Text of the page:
Despite the advancement in technology used for anticipating them, disasters still occur at the unexpected time. Mitigation, preparation and response measures, can determine the magnitude of impact when a disaster strikes. This is evidenced by the Hurricane Katrina that struck the United States a few years ago. It was one of the most devastating disasters ever recorded in the country. It proved that the lack of plans for dealing with disasters could be too costly, in terms of both fatalities and finances. Another example is the BP oil spill in the Gulf of Mexico. The company had a plan to respond to a ten times bigger spill off, but still failed. It was clear the company had overestimated its ability and under delivered. Therefore, public administrators and managers need to have realistic mitigation, preparation and response plans put in place and ready for tackling such disasters when they strike.


     Good mitigation, preparation and response plans, can determine the level of damage that results. It is due to the lack of such measures in the Hurricane Katrina period that so many people lost their lives while a lot of property was damaged. The first step is implementing appropriate mitigations measures, which are responsible for reducing disaster impact. One of them includes having evacuation measures to move people from the scene of the disaster. This can be fire escape routes in factories, backup generators in case of power outages and a safe place where people can take cover until the disaster subsides. In order to have good mitigations measures, the administrators and managers need to anticipate the kind of hazards that can occur depending on each disaster. For instance, a chemical spill would require having gas masks to protect the people within that area before evacuation (Kapucu 2013, 13).

     The next step in disaster and crisis management is the preparation phase where response measures are availed at the most accessible areas. Preparation includes readiness to tackle any disaster that comes along. Like mitigations, it also requires anticipating the kinds of disasters that can occur depending on the area (Fink 2013, 10). For instance, some areas are more prone to earthquakes than others are which would require the public administration to prepare adequately. Preparedness can increase the speed of response (Clements 2009, 1). In order to make this possible, the response teams must always be ready and aware of their responsibilities to avoid confusion during a disaster.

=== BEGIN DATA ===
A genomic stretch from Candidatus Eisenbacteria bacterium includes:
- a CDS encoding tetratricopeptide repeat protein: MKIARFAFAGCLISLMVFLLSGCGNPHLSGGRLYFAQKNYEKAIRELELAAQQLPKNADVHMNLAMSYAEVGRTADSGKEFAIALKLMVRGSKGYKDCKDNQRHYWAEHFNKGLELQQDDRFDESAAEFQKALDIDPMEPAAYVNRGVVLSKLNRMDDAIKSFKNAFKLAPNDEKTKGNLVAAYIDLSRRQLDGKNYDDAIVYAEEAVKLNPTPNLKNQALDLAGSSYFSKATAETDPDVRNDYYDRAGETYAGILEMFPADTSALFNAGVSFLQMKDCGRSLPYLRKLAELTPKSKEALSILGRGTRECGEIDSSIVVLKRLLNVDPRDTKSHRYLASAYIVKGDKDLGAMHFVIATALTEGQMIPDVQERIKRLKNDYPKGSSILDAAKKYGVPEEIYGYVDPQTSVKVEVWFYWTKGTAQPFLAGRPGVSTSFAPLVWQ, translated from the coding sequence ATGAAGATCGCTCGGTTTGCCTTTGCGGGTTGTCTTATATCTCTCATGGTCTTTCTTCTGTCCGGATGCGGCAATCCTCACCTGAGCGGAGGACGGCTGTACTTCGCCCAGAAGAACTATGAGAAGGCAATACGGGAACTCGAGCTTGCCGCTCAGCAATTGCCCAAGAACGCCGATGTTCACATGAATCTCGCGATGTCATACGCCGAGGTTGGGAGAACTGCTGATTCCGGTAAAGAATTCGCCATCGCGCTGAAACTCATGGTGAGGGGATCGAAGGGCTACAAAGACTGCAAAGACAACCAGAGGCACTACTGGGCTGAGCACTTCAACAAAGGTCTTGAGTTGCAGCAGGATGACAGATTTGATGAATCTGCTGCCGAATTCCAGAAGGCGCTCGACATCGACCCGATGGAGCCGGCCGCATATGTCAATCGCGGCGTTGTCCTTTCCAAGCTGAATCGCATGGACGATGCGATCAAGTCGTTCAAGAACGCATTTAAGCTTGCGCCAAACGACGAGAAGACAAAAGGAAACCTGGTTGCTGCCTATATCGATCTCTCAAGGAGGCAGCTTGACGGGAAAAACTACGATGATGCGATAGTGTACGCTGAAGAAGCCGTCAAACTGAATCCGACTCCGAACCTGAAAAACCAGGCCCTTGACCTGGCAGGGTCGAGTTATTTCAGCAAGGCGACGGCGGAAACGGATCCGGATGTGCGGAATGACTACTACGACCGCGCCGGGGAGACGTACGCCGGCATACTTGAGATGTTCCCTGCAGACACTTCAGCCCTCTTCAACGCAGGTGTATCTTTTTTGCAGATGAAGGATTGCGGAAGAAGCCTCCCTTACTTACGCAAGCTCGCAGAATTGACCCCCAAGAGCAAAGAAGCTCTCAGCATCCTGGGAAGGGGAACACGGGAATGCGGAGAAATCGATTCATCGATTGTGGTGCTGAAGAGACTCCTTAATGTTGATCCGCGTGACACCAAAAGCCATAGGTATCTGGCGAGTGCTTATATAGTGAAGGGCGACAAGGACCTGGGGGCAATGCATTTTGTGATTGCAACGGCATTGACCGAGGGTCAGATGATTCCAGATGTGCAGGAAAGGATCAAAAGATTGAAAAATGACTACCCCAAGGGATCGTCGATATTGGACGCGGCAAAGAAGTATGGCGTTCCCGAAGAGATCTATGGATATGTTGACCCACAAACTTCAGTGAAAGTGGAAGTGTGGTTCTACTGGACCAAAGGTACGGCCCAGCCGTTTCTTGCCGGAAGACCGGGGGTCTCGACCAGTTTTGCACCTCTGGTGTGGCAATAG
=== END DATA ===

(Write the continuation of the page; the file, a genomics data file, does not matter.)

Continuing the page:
The next stage is to create a response strategy, which defines the actions needed to prevent too much damage during a disaster. Such actions can include providing the basic amenities required to support affected people, medical emergencies, evacuations and ensuring safety of the residents. These actions help in ensuring that lives are not lost, and damage is minimal. In addition, they also include activities meant to restore the damaged areas. This can be rebuilding and repairing infrastructure. After response activities, it is essential to have recovery measures that ensure people have their lives back. These actions are heavily dependent on the mitigation and preparation measures (Schneider 2011, 5). For instance, the lack of mitigation could cause a lot of damage, which will require funds and time to make a response (Burke and Friedman 2011, 8).


    As discussed above, disasters can be unpredictable and hard to manage. In order to ensure minimal damages and loss of life, it is essential to have mitigations measures. These measures should anticipate the likely hazards depending on the area. Preparation measures should put the required infrastructure and facilities in place, as well as ensure a response team. Finally, the response actions represent the real actions taken after a disaster to minimize the damages, as well as restore an area. These phases of disaster and crisis management are very crucial in determining the impact a tragedy can have on people and the affected area. Implementing appropriate measures not only ensures minimal damages but also minimum loss of life.


Burke, Robert E., and Leonard H. Friedman. 2011. Essentials of management and leadership in public health. Sudbury, MA: Jones and Bartlett Learning.

Clements, Bruce. 2009. Disasters and public health: Planning and response. Burlington, MA: Butterworth-Heinemann.

Fink, Sheri. 2013. Five days at Memorial. New York: Crown Publishers.

Kapucu, Naim and Ozerdem, Alpasian. 2013. Managing emergencies and crises. Burlington, MA: Jones & Bartlett Learning.

Schneider, Saundra K. 2011. Dealing with disaster: Public management in crisis situations. 2nded. Armonk: New York: M.E. Sharpe.

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